the hungry toddler: Farley's East

The hungry toddler is back, with an all-new toddler (I almost wrote "new and improved" but I think that would be a little messed up, catchy as it is)! Since "baby" #2 is really a toddler now, I thought it would be fun (and by fun I mean only occasionally miserable) to revive this series of posts, since I started a little too late with child #1, now undeniably a "big kid", a decent eater, and relatively well-behaved at restaurants. Where's the fun in that?! I considered moving this series of blog updates to my more family-oriented blog but these posts are really more about the places we go in and around Oakland, not so much an update on the toddler. Right?

Okay, let's get right to it! This morning I met up with a friend and her budding toddler, just a couple weeks older than my own, at Farley's East in the uptown section of Oakland. Initially we were going to meet at Hive, which I know has a kids' play area (more about Hive in a separate post). Then last night this friend texted me asking if I'd be up for meeting at Farley's East instead, because her husband told her it had a kids' area as well. Wait a minute, was this that place that has the outdoor seating in what is essentially a parking space? I've passed by it several times (in fact, I used to work in this area years ago) - it's always packed to the gills with hipster-types (not that there's anything wrong with that). So I checked the Yelp page on my phone, scrolled down to the "good for kids?" area, saw that that question was answered "no" and decided to do a little more online investigating. Sure enough, I came across this article that mentions the loft area upstairs and a little space with kids' toys, puzzles, and books. Okay, I texted my friend, let's give it a shot!

The coffee shop does indeed have an undeniably hipster vibe to it (but really, what doesn't these days, especially in certain parts of Oakland?), and we got a lot of the typical hipster-encounters-child stares, as if we were toting aliens around on our hips (yes, sometimes I wonder and do a double-take, myself), but other than that I found the more negative reviews to be debunked by what was very friendly counter service, a delicious almond milk latte, and a yummy, if a bit early, salted chocolate chip cookie (I mean, really, what's the difference, calorically speaking, between a cookie and a scone or muffin, right?).

As for the kids' area, it's no Play Cafe. My toddler tripped and bonked her chin on the corner of the coffee table and both kids tried repeatedly to put that zebra, which looks deceptively clean in this image, in their mouths. And this area is right around the corner from the stairs which, obviously, pose a slight hazard to the toddler age group. So, ironically, I too would indicate that it's not so great for kids if I left a review on Yelp. I did, however, file it away under possible places to get a little laptop work in while the toddler's in daycare.


burning bridges: F is for facetious

I've got one more maker in the middle post for you that I'll get to either tomorrow or next Wednesday. Etsy shut down my forum post pretty quickly, citing self-promotion, so only two sellers had a chance to reply before that happened. I guess I can see where they're coming from. And I guess it is a little like complaining about the boss at the office. Actually, it's more like complaining about the office building, or maybe the office manager? I don't know, I'm a little sloppy with my analogies. At any rate, that may be a short-lived series. In the meantime, and in the spirit of potentially burning bridges, I thought it would be fun to take a little stroll down the job section of memory lane since I'm clearly still deciding what I want to be when I grow up.When I was in high school I made the declaration that I wanted to have 20 jobs by the time I was 27 which, in hindsight, is a little nuts! I didn't quite reach that goal, but I've had at least 10 distinct jobs, maybe more depending on how you count different positions at the same place. Skipping over babysitting entirely, let's get started, shall we?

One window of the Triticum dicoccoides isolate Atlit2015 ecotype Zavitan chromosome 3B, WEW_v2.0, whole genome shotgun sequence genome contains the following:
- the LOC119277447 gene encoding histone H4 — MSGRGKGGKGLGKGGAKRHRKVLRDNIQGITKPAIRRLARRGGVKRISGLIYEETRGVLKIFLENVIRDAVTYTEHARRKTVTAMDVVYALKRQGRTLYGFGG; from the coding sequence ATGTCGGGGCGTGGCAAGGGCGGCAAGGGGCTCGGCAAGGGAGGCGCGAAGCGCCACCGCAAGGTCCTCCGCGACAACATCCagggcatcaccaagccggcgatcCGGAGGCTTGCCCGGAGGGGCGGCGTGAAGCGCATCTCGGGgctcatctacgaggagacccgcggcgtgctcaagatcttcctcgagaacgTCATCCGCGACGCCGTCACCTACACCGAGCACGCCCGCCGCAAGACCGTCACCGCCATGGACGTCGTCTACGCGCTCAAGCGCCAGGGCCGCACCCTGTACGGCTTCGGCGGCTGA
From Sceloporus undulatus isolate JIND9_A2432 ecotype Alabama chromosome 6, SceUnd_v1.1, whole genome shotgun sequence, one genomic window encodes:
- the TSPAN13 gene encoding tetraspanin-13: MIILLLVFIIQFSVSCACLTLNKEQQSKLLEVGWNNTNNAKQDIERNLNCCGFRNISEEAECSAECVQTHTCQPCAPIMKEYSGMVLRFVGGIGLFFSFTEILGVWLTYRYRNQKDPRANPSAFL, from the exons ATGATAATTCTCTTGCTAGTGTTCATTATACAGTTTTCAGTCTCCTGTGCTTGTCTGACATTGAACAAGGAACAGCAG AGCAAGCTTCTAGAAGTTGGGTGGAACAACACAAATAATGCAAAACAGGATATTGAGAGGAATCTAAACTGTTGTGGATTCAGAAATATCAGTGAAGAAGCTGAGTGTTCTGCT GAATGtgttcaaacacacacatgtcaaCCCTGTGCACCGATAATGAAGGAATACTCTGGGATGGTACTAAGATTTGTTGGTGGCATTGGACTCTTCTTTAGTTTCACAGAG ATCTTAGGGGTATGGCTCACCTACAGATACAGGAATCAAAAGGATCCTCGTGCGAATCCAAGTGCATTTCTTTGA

First up is a summer position between junior and senior years of high school. This was one of those high school summer work programs, that paired students with low-paying positions in various locations around Patch Barracks, where we lived at the time. I was assigned to some sort of architectural office and what I remember of the 5 or 6 hours I worked there each day for about six weeks of my summer vacation involves reorganizing their supply closets. Surely I did more than that, right? It was easily one of the most boring jobs I've ever had. After "work" I'd go to the base gym for a couple of hours (really, like, 2 hours!) until my Dad got off work and we'd drive home. There was a real tool of a guy who worked there who kind of gave me a hard time. At one point he laughed and said he was just being facetious. Facetious? I had to look up the meaning of the word and, to this day, I always think of that guy when I hear that word. And I'm not being facetious. Anyway, my career in boring office work had officially begun!

PS: Yes, that's a picture of me from around that time. This image was taken during a soccer tournament, as we waited for our turn to play, but I'd imagine this is how my face looked most of the time I was at this particular summer job.